Mary C. Klann
- San Diego Miramar College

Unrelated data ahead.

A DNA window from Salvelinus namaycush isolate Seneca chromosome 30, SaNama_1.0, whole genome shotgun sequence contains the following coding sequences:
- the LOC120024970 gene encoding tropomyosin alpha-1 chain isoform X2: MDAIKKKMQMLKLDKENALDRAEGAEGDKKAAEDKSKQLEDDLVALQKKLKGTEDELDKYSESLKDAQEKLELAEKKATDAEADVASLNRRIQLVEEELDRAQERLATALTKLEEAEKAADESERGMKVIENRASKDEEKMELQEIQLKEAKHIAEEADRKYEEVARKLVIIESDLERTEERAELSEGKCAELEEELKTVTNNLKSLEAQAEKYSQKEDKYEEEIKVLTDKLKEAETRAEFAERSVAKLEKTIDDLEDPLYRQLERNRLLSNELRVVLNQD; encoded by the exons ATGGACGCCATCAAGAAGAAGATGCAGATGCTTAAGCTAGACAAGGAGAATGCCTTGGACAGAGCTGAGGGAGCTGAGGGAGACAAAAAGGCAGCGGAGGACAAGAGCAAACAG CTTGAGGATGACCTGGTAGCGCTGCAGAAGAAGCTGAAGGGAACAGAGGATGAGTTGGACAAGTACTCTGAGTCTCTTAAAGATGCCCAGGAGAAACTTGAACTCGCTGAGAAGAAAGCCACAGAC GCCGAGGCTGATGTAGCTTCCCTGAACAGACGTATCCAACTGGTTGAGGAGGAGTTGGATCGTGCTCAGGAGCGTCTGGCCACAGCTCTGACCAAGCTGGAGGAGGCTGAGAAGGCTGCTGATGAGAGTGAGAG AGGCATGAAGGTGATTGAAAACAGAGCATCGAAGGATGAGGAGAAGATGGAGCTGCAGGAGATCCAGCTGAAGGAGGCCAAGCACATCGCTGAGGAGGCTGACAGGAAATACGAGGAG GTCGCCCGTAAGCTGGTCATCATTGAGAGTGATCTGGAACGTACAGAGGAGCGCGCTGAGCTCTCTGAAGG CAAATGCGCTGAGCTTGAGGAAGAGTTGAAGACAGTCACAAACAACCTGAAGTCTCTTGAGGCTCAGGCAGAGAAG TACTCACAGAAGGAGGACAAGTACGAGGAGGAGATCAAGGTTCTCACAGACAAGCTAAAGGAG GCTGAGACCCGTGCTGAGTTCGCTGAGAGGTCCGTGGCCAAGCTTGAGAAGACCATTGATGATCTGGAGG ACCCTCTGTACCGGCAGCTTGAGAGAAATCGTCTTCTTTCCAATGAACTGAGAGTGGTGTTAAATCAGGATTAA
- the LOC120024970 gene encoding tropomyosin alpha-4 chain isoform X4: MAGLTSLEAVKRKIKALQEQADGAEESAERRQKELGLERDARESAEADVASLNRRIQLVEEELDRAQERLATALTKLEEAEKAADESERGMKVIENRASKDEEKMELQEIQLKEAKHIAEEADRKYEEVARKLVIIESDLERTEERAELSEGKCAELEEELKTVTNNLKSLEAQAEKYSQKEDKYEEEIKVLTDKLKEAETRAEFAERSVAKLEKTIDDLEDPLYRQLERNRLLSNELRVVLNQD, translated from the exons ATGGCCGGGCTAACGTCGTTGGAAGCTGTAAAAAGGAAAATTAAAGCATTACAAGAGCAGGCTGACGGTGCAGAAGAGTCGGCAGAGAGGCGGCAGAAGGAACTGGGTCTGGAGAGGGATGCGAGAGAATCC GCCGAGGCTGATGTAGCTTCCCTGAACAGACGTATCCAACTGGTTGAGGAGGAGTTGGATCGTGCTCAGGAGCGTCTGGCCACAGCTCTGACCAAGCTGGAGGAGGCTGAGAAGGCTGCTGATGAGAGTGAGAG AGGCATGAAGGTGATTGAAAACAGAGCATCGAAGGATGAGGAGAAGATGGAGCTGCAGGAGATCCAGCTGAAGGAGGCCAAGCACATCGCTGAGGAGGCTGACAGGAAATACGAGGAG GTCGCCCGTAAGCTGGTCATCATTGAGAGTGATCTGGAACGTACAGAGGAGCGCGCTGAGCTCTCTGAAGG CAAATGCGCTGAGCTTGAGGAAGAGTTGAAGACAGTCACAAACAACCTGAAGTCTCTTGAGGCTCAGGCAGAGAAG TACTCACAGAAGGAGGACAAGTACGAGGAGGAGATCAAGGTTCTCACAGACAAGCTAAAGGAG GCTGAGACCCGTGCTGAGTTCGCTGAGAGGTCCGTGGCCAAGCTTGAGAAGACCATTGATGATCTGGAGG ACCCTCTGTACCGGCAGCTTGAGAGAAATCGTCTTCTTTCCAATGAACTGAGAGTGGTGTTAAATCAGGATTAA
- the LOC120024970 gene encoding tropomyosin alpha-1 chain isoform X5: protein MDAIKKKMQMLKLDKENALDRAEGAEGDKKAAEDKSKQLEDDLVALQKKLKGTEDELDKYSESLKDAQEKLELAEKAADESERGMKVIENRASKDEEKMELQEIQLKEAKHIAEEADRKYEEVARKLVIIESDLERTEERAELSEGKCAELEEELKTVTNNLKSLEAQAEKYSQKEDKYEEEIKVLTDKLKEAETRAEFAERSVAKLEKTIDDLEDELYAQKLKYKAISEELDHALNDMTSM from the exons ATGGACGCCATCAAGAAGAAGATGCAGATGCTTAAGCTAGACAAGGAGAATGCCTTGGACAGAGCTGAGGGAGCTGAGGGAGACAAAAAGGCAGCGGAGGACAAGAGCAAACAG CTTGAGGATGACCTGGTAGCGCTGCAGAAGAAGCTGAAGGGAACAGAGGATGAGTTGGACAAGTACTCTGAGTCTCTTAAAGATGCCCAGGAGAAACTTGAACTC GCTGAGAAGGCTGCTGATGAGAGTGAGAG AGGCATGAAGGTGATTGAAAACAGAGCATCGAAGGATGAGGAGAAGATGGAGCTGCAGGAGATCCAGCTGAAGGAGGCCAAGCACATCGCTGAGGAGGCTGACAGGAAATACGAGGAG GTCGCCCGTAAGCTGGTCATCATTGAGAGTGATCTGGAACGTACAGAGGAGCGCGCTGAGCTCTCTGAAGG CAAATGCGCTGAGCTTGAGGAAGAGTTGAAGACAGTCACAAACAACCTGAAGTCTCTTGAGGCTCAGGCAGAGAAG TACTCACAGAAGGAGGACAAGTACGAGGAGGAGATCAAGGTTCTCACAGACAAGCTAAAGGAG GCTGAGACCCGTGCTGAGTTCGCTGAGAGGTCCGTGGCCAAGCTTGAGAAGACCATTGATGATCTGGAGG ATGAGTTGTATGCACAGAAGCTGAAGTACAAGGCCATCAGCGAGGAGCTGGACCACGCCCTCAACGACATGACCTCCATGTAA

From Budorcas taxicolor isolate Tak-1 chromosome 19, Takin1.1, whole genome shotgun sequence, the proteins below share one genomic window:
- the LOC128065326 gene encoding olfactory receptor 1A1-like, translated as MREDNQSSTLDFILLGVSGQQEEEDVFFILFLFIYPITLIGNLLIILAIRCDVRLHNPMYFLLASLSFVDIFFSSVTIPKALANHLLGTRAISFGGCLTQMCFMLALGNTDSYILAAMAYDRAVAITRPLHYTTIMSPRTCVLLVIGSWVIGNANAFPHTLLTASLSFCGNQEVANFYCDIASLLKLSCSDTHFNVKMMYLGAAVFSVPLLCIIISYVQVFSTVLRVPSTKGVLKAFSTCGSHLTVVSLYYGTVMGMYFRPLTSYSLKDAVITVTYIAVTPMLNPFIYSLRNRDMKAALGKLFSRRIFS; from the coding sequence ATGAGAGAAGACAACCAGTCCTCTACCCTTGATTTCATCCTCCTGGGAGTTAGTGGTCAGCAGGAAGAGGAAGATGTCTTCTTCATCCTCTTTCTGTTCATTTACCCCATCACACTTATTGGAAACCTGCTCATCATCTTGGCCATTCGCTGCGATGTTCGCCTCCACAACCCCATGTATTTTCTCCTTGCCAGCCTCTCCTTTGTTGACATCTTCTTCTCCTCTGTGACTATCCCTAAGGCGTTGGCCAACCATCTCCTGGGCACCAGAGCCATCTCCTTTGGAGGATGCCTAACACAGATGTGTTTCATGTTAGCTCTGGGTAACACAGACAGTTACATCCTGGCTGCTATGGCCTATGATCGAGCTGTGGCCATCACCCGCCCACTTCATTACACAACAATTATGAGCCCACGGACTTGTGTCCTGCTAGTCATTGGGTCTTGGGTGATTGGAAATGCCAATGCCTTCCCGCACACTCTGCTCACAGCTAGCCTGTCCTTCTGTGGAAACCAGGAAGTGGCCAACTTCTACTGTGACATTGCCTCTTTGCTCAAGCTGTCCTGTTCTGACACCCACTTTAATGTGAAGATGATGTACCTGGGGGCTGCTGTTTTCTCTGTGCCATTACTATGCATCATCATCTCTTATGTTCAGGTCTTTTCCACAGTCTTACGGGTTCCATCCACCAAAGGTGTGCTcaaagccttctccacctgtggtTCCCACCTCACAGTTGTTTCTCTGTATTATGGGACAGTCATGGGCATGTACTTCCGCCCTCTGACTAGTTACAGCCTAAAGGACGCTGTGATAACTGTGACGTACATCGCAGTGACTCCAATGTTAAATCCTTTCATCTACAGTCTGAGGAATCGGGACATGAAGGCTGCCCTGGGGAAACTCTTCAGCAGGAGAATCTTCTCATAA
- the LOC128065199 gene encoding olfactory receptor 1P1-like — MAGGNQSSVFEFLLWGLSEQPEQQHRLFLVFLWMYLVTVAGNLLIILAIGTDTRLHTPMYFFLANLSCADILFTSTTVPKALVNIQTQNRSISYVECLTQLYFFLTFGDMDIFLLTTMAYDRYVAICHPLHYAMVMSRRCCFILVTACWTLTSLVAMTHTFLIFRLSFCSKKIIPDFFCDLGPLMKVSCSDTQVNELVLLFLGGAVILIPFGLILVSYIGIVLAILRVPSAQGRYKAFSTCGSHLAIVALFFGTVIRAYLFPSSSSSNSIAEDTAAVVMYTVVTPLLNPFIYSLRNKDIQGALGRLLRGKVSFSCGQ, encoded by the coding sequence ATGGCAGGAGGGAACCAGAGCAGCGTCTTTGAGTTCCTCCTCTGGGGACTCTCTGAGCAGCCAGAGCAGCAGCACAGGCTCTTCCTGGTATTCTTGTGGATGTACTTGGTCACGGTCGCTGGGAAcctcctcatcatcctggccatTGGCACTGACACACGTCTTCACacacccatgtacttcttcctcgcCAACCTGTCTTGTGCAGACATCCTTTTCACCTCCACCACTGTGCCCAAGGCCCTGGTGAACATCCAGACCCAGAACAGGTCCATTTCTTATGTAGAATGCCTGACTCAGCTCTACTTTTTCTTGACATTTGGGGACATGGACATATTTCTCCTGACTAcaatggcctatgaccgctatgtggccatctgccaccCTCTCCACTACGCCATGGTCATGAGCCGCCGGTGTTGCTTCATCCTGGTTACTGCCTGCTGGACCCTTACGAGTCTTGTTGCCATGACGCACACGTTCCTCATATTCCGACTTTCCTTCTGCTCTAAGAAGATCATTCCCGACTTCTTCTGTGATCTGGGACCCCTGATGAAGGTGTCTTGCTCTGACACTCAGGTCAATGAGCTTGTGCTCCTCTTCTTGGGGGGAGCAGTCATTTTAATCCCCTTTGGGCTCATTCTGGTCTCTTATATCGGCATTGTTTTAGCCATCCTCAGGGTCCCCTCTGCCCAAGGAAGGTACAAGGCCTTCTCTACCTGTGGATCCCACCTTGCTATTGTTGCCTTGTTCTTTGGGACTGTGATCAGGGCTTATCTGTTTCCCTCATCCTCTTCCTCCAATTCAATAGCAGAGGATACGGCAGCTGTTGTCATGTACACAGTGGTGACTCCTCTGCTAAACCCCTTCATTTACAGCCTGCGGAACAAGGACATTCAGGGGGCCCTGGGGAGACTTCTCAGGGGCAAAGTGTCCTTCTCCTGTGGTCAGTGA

Wardship and the Welfare State explores how mid-twentieth-century policymakers and legislators defined first-class citizenship against its apparent “opposite,” the much older and fraught idea of Indian wardship. Wards were dependent, first-class citizens independent. Wards received “gratuitous” aid from the government, first-class citizens were “responsible.” Critics of the mid-century expansion of the federal welfare state feared that as more Americans received government aid, they too could become dependent “wards,” victims of the same poverty on reservations. Because they mistakenly equated wardship with welfare, state officials advocated terminating Natives’ trust relationships with the federal government and prevented Native people from accessing welfare benefits. But to Native people, wardship was not welfare, and welfare was not wardship. Native nations and pan-Indian organizations claimed tribes’ government-to-government relationships with the US and maintained their rights to welfare assistance. In so doing, they rejected stereotyped portrayals of Natives’ perpetual poverty and dependency and asserted tribal sovereignty.